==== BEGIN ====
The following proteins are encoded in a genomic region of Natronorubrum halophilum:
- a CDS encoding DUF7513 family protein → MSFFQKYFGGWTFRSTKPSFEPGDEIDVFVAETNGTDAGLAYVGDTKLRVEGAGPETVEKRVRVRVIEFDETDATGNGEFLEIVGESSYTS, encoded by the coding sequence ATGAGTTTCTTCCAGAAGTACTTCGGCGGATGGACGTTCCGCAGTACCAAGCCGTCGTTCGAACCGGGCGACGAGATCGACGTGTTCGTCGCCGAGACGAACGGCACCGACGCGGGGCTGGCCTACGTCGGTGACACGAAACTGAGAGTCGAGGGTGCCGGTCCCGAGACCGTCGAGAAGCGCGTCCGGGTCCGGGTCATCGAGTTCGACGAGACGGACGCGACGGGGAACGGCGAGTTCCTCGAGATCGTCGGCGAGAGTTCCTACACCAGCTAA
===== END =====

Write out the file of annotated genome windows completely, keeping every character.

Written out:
The following proteins are encoded in a genomic region of Natronorubrum halophilum:
- a CDS encoding DUF7513 family protein → MSFFQKYFGGWTFRSTKPSFEPGDEIDVFVAETNGTDAGLAYVGDTKLRVEGAGPETVEKRVRVRVIEFDETDATGNGEFLEIVGESSYTS, encoded by the coding sequence ATGAGTTTCTTCCAGAAGTACTTCGGCGGATGGACGTTCCGCAGTACCAAGCCGTCGTTCGAACCGGGCGACGAGATCGACGTGTTCGTCGCCGAGACGAACGGCACCGACGCGGGGCTGGCCTACGTCGGTGACACGAAACTGAGAGTCGAGGGTGCCGGTCCCGAGACCGTCGAGAAGCGCGTCCGGGTCCGGGTCATCGAGTTCGACGAGACGGACGCGACGGGGAACGGCGAGTTCCTCGAGATCGTCGGCGAGAGTTCCTACACCAGCTAA